Serum amylase continues to be the most widely used test to diagnose acute pancreatitis; however, its popularity does not appear to be justified. The serum amylase test has a poor sensitivity and specificity. Furthermore, it has an extremely low sensitivity in detecting acute alcoholic pancreatitis, which is the most common cause of acute pancreatitis in city hospitals. Older assay techniques for serum lipase were cumbersome and time-consuming. The newer methods seem to have overcome the disadvantages of the previous techniques. They are quick, reliable, and inexpensive. Recent studies indicate that serum lipase may be a better test to diagnose acute pancreatitis. Therefore, serum lipase should be used more frequently in the diagnosis of acute pancreatitis. Serum trypsin, although sensitive, is difficult to estimate and is not routinely available. Serum elastase offers no additional benefit over the serum amylase or lipase tests. Markers such as alpha 2-macroglobulin, RNase, phospholipase, and polymorphonuclear elastase predict severity of disease, but assay techniques for these agents are still experimental and confined to specialized centers. C-reactive protein is a reasonably reliable indicator of severity and, because it is universally available, should be used more frequently. Of the imaging techniques, computerized tomography scanning is the best method to delineate the pancreas; however, ultrasound is more cost-effective in clinical practice.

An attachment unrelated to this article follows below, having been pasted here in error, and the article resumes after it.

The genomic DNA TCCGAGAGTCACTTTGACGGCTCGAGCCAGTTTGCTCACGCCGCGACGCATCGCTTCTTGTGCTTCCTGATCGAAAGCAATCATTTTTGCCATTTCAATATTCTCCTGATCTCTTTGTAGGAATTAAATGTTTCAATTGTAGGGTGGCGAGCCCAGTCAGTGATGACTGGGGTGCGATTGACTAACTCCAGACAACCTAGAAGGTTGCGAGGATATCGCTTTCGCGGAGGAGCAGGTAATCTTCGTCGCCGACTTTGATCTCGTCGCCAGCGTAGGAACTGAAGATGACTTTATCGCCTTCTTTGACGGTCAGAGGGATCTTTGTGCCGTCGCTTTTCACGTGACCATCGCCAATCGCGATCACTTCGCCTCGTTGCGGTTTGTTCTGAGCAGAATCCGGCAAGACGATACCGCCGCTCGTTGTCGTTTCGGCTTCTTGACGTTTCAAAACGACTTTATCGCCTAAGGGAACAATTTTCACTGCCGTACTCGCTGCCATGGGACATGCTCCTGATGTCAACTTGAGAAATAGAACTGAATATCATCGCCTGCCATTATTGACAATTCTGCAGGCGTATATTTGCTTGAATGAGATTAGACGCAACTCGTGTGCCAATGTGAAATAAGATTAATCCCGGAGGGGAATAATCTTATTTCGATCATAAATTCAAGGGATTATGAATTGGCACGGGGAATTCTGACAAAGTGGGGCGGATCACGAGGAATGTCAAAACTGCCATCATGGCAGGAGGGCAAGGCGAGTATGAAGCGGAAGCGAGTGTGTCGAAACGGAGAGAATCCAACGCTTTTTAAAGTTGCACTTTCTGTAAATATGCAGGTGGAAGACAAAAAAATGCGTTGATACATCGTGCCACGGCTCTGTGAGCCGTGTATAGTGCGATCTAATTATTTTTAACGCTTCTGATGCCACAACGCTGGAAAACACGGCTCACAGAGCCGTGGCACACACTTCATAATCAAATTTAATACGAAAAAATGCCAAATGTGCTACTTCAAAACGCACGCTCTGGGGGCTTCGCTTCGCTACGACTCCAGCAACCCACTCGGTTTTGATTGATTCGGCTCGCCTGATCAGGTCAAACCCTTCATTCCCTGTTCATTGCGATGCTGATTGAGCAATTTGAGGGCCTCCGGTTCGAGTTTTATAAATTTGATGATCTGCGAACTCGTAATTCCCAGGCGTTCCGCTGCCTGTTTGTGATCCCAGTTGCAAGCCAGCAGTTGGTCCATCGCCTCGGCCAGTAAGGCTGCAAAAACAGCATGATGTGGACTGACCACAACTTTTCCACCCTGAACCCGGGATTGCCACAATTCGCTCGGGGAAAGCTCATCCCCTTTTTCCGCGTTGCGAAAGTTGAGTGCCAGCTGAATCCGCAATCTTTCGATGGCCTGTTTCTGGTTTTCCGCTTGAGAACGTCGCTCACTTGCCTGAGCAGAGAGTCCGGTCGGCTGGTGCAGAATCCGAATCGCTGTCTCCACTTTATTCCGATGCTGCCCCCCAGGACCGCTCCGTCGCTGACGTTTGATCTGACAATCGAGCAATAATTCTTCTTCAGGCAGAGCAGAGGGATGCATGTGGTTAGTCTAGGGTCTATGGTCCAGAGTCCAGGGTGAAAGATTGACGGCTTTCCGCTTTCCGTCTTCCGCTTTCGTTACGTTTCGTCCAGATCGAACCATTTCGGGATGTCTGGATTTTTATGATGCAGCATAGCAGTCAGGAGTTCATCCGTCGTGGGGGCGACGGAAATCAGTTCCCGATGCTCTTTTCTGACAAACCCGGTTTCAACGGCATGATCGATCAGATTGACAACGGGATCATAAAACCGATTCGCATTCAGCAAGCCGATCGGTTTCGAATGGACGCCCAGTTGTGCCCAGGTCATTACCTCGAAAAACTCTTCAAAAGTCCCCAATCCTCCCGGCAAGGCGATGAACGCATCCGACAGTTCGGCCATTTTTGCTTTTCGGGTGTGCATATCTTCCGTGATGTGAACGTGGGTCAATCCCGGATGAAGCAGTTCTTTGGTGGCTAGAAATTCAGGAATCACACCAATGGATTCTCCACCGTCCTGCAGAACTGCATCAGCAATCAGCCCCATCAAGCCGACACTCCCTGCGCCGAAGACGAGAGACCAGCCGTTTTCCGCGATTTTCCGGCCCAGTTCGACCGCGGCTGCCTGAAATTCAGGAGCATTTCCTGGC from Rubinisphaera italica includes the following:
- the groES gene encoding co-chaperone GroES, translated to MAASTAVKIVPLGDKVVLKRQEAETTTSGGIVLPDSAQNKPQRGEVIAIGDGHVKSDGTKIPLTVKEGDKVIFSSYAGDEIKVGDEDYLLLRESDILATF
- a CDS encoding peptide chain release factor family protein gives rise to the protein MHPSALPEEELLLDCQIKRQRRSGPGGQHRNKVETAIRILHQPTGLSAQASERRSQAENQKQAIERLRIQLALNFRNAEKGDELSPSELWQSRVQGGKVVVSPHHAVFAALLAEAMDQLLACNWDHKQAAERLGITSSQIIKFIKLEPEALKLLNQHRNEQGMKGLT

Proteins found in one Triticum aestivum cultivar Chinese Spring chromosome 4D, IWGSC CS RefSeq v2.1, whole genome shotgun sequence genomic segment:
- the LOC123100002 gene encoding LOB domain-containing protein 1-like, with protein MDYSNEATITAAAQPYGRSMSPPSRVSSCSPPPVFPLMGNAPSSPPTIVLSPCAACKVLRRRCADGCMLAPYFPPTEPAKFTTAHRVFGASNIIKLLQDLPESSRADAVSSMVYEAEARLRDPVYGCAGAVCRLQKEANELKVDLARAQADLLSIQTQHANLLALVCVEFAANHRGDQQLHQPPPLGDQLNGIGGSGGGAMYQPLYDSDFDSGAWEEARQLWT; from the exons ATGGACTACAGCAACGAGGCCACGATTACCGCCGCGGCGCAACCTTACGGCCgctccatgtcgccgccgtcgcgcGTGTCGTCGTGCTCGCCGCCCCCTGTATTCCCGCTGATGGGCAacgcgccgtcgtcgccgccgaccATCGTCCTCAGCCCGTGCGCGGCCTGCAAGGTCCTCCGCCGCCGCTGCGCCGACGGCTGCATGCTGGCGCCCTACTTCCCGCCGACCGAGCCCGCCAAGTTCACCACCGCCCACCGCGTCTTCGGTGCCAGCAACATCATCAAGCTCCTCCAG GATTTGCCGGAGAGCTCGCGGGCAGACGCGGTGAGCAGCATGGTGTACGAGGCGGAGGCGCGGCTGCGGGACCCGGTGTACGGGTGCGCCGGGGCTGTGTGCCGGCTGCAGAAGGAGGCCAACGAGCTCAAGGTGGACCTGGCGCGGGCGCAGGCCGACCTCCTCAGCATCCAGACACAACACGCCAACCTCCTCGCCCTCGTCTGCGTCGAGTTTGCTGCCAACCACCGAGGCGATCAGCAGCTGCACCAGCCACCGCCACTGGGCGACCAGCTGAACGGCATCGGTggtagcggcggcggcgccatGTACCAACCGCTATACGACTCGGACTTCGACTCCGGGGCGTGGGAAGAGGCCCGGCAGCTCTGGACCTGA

|Original language||English (US)|
|Number of pages||12|
|Publication status||Published - Jun 1994|
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